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Commercial loans?: An overlooked opportunity! (Part I)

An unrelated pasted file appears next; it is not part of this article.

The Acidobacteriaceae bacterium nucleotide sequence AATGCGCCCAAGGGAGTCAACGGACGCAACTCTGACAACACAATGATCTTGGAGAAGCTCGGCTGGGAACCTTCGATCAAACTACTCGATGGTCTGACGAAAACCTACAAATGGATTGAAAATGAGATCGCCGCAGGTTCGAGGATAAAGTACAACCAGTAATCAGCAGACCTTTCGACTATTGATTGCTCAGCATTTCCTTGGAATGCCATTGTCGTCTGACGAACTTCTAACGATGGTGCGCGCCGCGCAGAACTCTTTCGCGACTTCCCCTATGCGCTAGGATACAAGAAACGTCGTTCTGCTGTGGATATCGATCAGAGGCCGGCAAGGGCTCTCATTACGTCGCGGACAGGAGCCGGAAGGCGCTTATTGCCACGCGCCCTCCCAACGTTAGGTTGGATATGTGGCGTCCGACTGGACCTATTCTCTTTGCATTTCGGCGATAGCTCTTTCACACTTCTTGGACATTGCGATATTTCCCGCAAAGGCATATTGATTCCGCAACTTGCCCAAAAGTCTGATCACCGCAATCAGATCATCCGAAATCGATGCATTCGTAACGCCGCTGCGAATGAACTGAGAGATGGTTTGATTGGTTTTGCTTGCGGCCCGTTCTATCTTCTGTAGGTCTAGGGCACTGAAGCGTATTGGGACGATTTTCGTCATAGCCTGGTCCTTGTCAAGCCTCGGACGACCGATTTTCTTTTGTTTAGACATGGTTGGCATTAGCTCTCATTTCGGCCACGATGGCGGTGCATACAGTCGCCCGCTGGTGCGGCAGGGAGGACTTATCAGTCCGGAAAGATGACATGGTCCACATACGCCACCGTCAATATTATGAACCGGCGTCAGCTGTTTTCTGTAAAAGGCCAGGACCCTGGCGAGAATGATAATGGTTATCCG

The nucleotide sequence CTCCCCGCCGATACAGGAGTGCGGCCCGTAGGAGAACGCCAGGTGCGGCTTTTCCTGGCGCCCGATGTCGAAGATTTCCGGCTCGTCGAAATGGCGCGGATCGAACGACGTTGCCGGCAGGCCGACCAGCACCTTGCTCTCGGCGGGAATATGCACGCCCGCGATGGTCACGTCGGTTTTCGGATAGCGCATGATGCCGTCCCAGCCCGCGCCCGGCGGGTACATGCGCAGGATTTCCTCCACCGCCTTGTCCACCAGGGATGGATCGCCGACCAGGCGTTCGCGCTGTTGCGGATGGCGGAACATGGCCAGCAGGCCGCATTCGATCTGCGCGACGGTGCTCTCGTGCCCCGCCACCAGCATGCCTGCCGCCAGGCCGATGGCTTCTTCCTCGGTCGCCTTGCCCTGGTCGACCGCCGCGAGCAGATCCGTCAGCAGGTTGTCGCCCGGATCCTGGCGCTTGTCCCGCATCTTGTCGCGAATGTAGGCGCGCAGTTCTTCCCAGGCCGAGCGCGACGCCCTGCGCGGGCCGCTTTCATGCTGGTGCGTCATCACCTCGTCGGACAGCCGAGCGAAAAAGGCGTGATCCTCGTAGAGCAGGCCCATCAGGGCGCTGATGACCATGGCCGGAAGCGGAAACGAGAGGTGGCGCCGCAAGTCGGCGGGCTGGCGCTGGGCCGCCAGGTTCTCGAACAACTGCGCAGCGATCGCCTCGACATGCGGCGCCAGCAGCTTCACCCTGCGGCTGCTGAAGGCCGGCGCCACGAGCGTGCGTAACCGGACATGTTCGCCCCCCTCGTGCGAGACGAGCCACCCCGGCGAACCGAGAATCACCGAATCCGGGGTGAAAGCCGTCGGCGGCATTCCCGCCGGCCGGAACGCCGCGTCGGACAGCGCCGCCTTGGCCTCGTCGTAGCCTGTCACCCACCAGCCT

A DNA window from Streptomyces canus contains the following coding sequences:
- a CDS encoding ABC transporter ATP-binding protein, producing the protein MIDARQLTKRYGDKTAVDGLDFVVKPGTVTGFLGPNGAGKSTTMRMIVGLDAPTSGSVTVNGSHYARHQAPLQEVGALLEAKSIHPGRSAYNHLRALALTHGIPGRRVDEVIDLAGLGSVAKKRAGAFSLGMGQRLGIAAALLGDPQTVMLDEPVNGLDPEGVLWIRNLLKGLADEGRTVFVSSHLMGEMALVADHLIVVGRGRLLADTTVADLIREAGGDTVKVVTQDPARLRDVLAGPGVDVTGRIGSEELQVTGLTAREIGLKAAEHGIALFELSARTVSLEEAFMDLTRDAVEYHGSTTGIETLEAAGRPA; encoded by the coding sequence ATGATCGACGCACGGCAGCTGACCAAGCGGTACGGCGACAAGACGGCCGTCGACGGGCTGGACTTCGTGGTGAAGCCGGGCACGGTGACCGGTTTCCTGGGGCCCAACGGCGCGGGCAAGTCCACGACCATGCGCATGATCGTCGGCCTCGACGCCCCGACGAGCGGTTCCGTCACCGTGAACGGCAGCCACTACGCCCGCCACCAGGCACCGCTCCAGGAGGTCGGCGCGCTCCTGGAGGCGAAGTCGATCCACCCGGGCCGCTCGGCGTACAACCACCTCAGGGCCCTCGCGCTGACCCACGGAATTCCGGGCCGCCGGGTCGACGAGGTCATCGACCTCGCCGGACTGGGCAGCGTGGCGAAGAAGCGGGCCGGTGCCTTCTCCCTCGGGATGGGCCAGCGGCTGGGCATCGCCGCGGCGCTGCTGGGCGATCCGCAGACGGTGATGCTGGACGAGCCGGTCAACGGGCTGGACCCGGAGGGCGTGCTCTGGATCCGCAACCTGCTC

Serafim Ivask
Aug 07, 2009